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A hill that pertained to Phinehas, his son). This grant | integrity, in opposition to those abominable vices, by which was probably made to Phinehas as a token of the respect themselves, and the neighbouring nations, had been defiled. of the whole nation, for his zeal, courage, and usefulness: 1. The major part of men have one religion for youth, anfor the priests had properly no inheritance. At the end of other for old age; but he who serves God in integrity, this verse, the Septuagint add,

serves him with all his lieart, in every part of life. 2. Most “In that day, the children of Israel, taking up the ark men have a religion of times, places, and circumstances. of the covenant of God, carried it about with them, and This is a defective religion. Integrity takes in every time, Phinehas succeeded to the high priest's office, in the place every place, and every circumstance. God's law being of his father, until his death; and he was buried in Ga ever kept before the eyes, and his love in the heari, dictaibaath, which belonged to himself.

ing purity and perfection to every thought, word, and work. “Then the children of Israel went every man to his own 3. Many content themselves with abstaining from vice, and place, and to his own city.

think themselves sure of the kingdom of God, because they And the children of Israel worshipped Astarte and Ash- do not sin as others. But he who serves God in integrity, taroth, and the gods of the surrounding nations, and the not only abstains from the act, and the appearance of evil

, Lord delivered them into the hands of Eglon, king of but steadily performs every moral good. 4. Many think, Moab, and he tyrannized over them for eighteen years." if they practise some kind of virtues, to which they feel

The last six verses in this chapter were, doubtless, not less of a natural repugnance, that they bid fair for the king. written by Joshua; for no man can give an account of his dom; but this is opposite to uprightness. The religion of own death and burial; Eleazar, Phinehas, or Samuel, God equally forbids every species of vice, and recommends might have added them, to bring down the narration, so as every kind of virtue. to connect it with their own times; and thus preserve the "V. The peril of the engagement. This covenant had thread of the history unbroken. This is a common case; in it the nature of an oath ; for so much the phraise, before many men write histories of their own lives, which, in the the Lord, implies: therefore, those who entered into this last circumstances, are finished by others : and who has covenant, bound themselves by oath unto the Lord, lo ever thought of impeaching the authenticity of the preced-be steady and faithful in it. But it may be asked, 'as huing part, because the subsequent was the work of a differ man nature is very corrupt, and exceedingly fickle, is there ent hand? Hirtius' supplement has never invalidated the not the greatest danger of breaking such a covenant; and authenticity of the Commentaries of Cæsar, nor the work is it not better not to make it, than to run the risk of breakof Quintus Smyrnæus, that of the Ilias and Odyssey of ing it, and exposing oneself to superadded punishment, on Homer. We should be thankful, that an adequate and that account Answer, He who makes such a covenant faithful hand has supplied those circumstances which the in God's strength, will have that strength to enable him to original author could not write ; and without which the prove faithful to it. Besides, if the soul do not feel itself work would have been imperfect.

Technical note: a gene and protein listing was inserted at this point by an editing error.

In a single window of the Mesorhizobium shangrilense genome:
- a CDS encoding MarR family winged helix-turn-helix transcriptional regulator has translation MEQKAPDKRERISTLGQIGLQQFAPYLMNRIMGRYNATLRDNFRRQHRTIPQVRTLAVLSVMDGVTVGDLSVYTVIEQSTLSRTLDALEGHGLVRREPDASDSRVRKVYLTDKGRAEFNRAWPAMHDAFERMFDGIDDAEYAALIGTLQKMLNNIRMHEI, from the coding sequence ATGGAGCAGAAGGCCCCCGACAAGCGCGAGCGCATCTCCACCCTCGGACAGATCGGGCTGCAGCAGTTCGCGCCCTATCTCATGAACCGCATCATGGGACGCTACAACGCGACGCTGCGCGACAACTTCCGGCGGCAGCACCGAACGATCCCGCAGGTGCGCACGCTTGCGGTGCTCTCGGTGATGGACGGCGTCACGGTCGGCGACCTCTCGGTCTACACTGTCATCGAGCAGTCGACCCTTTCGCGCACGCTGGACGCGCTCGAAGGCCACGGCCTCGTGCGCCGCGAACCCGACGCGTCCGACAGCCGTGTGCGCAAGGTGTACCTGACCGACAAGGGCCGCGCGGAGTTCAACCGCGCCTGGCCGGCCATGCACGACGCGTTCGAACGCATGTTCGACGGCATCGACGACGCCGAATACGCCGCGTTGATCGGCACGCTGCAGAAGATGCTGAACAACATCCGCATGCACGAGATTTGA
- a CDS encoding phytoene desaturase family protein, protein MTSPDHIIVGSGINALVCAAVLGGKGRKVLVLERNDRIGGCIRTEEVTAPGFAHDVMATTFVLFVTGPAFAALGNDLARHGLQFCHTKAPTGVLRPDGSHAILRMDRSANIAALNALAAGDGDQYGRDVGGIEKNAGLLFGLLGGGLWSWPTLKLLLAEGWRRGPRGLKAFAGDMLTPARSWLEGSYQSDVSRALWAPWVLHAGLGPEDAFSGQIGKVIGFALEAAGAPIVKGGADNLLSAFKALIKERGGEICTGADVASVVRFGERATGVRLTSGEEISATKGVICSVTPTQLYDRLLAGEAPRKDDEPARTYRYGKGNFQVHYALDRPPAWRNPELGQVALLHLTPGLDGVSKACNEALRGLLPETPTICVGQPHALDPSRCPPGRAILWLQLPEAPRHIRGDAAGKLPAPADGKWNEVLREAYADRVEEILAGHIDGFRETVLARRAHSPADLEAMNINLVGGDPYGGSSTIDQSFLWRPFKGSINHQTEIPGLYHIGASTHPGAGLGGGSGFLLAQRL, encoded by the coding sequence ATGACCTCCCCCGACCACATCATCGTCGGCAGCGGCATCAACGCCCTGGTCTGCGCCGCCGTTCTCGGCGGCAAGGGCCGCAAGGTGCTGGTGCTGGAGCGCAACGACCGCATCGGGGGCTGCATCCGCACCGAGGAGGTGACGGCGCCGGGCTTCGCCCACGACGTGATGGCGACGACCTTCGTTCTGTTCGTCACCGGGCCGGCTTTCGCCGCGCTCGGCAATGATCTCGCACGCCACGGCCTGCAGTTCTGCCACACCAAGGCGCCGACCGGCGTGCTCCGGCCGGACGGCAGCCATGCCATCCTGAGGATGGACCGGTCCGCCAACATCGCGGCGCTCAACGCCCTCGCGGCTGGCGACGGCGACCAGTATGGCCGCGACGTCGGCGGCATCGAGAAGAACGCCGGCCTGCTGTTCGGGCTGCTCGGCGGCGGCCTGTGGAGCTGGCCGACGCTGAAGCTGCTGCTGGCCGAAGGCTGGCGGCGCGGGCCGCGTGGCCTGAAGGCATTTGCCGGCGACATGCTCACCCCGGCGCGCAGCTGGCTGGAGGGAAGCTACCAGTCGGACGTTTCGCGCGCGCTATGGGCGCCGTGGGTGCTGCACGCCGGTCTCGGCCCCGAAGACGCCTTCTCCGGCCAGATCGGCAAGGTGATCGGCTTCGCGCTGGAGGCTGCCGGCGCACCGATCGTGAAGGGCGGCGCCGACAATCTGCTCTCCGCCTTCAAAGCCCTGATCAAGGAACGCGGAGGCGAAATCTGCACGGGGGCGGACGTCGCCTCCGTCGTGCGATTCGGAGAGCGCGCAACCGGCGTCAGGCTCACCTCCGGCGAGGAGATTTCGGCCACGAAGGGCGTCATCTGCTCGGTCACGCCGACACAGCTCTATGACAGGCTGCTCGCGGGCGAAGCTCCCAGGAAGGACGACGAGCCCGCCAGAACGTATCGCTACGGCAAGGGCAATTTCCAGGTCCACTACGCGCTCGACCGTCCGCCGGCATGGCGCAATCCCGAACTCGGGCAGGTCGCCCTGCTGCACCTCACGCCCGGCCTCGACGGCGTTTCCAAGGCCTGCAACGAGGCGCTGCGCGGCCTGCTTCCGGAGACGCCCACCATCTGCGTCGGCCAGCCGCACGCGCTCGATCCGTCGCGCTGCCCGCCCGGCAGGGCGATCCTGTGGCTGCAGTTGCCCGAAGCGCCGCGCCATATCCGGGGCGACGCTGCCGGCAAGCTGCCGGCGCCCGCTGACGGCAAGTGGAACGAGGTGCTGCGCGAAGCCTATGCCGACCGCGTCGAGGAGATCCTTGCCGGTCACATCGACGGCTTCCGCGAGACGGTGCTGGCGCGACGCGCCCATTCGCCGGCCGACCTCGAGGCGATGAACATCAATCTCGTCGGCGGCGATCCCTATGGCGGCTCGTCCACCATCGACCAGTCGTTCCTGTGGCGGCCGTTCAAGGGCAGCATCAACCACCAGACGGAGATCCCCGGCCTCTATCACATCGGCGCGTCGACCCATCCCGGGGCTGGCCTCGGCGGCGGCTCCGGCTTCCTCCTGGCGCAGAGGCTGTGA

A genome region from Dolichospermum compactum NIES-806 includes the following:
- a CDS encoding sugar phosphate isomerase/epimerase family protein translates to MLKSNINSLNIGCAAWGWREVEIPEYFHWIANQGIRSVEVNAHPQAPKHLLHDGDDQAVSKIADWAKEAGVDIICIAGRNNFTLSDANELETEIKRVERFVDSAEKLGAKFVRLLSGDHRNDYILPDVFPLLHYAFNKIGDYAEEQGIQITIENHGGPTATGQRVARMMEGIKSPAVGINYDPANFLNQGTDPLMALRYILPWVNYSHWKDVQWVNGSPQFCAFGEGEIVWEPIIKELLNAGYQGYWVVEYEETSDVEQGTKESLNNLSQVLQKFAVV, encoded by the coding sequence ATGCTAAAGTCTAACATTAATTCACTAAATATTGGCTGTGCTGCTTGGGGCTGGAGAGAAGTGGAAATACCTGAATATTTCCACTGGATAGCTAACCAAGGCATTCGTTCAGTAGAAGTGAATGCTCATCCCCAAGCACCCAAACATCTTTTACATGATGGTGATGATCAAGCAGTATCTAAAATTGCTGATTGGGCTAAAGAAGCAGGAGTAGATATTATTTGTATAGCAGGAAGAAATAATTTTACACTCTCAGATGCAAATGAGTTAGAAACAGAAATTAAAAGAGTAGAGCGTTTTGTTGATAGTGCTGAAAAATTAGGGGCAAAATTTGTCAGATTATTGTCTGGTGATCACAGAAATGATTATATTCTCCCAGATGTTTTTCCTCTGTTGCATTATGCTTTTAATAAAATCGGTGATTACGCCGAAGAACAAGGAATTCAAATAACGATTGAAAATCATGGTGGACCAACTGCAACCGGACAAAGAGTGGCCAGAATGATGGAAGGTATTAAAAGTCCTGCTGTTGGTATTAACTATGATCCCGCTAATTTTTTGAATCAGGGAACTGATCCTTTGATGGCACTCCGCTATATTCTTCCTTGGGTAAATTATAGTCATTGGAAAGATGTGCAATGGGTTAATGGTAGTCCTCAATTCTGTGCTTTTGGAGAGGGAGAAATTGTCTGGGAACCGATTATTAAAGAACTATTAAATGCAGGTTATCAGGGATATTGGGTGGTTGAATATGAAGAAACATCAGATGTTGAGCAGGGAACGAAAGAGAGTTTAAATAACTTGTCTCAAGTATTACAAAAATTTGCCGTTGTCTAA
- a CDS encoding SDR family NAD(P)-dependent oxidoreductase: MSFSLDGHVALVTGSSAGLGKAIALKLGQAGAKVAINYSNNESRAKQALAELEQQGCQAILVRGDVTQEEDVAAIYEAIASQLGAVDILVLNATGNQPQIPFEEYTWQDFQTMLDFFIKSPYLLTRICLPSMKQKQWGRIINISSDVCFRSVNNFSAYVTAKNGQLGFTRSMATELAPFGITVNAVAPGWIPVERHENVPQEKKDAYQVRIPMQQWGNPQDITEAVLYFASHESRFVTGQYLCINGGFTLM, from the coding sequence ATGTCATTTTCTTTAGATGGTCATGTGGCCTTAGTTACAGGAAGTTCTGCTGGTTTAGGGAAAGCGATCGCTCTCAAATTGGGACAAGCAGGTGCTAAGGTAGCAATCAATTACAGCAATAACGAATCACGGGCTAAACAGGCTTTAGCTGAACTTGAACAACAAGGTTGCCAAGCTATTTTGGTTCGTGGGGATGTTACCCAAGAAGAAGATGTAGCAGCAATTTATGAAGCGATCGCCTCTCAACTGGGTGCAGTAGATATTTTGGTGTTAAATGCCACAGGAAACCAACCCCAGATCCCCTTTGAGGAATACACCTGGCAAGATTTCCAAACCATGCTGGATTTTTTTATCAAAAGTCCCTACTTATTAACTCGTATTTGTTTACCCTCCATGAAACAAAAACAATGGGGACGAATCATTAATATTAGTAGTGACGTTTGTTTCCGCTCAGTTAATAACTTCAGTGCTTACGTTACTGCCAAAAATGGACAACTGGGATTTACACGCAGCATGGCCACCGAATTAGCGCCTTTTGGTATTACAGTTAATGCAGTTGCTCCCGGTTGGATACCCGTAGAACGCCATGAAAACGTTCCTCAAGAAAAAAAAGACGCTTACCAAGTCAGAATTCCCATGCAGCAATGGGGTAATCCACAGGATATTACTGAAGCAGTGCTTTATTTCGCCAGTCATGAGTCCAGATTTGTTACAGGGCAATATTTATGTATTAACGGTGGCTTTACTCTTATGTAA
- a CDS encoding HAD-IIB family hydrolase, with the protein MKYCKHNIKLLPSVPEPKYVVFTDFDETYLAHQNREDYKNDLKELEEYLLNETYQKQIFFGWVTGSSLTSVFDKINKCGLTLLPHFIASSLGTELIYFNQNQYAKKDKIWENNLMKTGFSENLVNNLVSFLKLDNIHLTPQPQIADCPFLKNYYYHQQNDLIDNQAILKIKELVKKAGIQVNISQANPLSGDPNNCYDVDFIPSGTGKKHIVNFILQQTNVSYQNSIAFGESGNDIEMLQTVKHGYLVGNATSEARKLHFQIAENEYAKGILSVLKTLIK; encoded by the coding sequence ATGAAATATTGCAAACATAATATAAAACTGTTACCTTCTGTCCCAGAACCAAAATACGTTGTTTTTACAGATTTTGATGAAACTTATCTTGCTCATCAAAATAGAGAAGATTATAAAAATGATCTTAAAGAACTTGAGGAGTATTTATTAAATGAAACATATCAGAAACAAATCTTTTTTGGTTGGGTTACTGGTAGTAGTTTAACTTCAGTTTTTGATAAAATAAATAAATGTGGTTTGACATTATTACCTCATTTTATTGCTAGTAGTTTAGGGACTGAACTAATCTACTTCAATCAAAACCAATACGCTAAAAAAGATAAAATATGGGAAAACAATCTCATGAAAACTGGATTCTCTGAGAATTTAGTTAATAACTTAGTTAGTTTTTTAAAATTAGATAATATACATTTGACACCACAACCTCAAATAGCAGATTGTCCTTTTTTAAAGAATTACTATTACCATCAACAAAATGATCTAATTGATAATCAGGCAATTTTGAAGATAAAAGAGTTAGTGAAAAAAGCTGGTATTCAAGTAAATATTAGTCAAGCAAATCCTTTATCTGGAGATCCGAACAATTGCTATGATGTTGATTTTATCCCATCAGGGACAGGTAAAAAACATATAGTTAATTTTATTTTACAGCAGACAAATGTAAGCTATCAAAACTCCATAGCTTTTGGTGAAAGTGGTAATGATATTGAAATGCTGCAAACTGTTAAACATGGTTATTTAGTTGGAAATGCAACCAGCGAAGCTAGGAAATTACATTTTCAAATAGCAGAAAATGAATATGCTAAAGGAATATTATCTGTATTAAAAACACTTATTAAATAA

under the most solemn obligation to live to God, it will live Mr. Saurin has an excellent dissertation on this grand to the world and flesh. Nor is such a covenant as this federal act, formed by Joshua and the people of Israel on more solemn and strict, than that which we have often this very solemn occasion; of the substance of which the made; first, in our baptism; and often afterward in the reader will not be displeased to find the following very sacrament of the Lord's supper, &c. Joshua allows there is short outline, which may be easily filled up by any whose a great danger in making this covenant. Ye cannot serve business it is to instruct the public: for such a circumstance the Lord, for he is a holy, strong, and jealous God, &c. may, with great propriety, be brought before a Christian But this supposes only, that nothing could be done right, congregation.